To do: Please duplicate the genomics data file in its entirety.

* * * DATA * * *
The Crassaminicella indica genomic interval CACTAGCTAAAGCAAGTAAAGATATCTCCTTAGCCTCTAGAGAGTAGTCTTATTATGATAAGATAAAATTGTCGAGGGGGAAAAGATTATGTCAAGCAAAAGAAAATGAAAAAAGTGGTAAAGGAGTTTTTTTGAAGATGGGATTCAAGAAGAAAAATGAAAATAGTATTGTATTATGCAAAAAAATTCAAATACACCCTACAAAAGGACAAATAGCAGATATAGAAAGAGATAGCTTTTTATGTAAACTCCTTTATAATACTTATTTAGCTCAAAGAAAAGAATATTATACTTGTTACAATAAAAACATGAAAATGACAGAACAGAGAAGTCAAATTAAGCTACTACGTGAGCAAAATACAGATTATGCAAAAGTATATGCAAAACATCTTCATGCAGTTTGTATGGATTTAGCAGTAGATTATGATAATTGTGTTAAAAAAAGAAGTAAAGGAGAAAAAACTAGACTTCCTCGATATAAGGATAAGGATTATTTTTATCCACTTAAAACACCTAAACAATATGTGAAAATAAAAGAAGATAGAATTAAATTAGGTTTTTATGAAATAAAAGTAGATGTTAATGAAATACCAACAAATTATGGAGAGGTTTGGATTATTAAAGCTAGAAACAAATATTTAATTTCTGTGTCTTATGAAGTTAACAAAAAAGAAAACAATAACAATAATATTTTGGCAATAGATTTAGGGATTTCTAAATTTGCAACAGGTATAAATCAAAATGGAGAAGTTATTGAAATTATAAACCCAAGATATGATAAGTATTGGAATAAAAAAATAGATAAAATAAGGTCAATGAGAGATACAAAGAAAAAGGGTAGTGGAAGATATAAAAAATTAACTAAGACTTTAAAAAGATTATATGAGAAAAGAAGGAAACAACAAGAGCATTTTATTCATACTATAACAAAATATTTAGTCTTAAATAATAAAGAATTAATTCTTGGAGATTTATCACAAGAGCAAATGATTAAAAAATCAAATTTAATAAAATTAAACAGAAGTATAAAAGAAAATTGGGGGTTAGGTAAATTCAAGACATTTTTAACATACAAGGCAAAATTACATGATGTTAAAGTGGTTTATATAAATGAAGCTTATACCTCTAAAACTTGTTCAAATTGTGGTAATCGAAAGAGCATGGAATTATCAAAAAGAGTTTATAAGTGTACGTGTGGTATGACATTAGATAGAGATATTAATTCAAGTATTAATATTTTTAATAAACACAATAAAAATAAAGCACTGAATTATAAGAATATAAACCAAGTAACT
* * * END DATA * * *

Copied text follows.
The Crassaminicella indica genomic interval CACTAGCTAAAGCAAGTAAAGATATCTCCTTAGCCTCTAGAGAGTAGTCTTATTATGATAAGATAAAATTGTCGAGGGGGAAAAGATTATGTCAAGCAAAAGAAAATGAAAAAAGTGGTAAAGGAGTTTTTTTGAAGATGGGATTCAAGAAGAAAAATGAAAATAGTATTGTATTATGCAAAAAAATTCAAATACACCCTACAAAAGGACAAATAGCAGATATAGAAAGAGATAGCTTTTTATGTAAACTCCTTTATAATACTTATTTAGCTCAAAGAAAAGAATATTATACTTGTTACAATAAAAACATGAAAATGACAGAACAGAGAAGTCAAATTAAGCTACTACGTGAGCAAAATACAGATTATGCAAAAGTATATGCAAAACATCTTCATGCAGTTTGTATGGATTTAGCAGTAGATTATGATAATTGTGTTAAAAAAAGAAGTAAAGGAGAAAAAACTAGACTTCCTCGATATAAGGATAAGGATTATTTTTATCCACTTAAAACACCTAAACAATATGTGAAAATAAAAGAAGATAGAATTAAATTAGGTTTTTATGAAATAAAAGTAGATGTTAATGAAATACCAACAAATTATGGAGAGGTTTGGATTATTAAAGCTAGAAACAAATATTTAATTTCTGTGTCTTATGAAGTTAACAAAAAAGAAAACAATAACAATAATATTTTGGCAATAGATTTAGGGATTTCTAAATTTGCAACAGGTATAAATCAAAATGGAGAAGTTATTGAAATTATAAACCCAAGATATGATAAGTATTGGAATAAAAAAATAGATAAAATAAGGTCAATGAGAGATACAAAGAAAAAGGGTAGTGGAAGATATAAAAAATTAACTAAGACTTTAAAAAGATTATATGAGAAAAGAAGGAAACAACAAGAGCATTTTATTCATACTATAACAAAATATTTAGTCTTAAATAATAAAGAATTAATTCTTGGAGATTTATCACAAGAGCAAATGATTAAAAAATCAAATTTAATAAAATTAAACAGAAGTATAAAAGAAAATTGGGGGTTAGGTAAATTCAAGACATTTTTAACATACAAGGCAAAATTACATGATGTTAAAGTGGTTTATATAAATGAAGCTTATACCTCTAAAACTTGTTCAAATTGTGGTAATCGAAAGAGCATGGAATTATCAAAAAGAGTTTATAAGTGTACGTGTGGTATGACATTAGATAGAGATATTAATTCAAGTATTAATATTTTTAATAAACACAATAAAAATAAAGCACTGAATTATAAGAATATAAACCAAGTAACT